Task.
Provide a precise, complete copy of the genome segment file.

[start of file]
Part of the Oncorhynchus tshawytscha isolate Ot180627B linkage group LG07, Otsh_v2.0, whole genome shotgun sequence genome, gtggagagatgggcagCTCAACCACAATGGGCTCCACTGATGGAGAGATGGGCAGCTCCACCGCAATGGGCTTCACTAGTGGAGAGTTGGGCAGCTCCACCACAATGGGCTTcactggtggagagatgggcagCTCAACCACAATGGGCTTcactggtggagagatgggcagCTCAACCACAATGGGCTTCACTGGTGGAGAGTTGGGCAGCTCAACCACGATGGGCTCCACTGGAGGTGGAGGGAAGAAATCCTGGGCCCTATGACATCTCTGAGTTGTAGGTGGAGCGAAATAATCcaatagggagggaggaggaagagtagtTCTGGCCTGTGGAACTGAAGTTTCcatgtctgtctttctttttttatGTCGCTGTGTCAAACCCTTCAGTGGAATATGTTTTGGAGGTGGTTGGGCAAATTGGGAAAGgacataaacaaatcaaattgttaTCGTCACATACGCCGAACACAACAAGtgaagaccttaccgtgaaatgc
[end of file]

Part of the Oncorhynchus tshawytscha isolate Ot180627B linkage group LG07, Otsh_v2.0, whole genome shotgun sequence genome, gtggagagatgggcagCTCAACCACAATGGGCTCCACTGATGGAGAGATGGGCAGCTCCACCGCAATGGGCTTCACTAGTGGAGAGTTGGGCAGCTCCACCACAATGGGCTTcactggtggagagatgggcagCTCAACCACAATGGGCTTcactggtggagagatgggcagCTCAACCACAATGGGCTTCACTGGTGGAGAGTTGGGCAGCTCAACCACGATGGGCTCCACTGGAGGTGGAGGGAAGAAATCCTGGGCCCTATGACATCTCTGAGTTGTAGGTGGAGCGAAATAATCcaatagggagggaggaggaagagtagtTCTGGCCTGTGGAACTGAAGTTTCcatgtctgtctttctttttttatGTCGCTGTGTCAAACCCTTCAGTGGAATATGTTTTGGAGGTGGTTGGGCAAATTGGGAAAGgacataaacaaatcaaattgttaTCGTCACATACGCCGAACACAACAAGtgaagaccttaccgtgaaatgc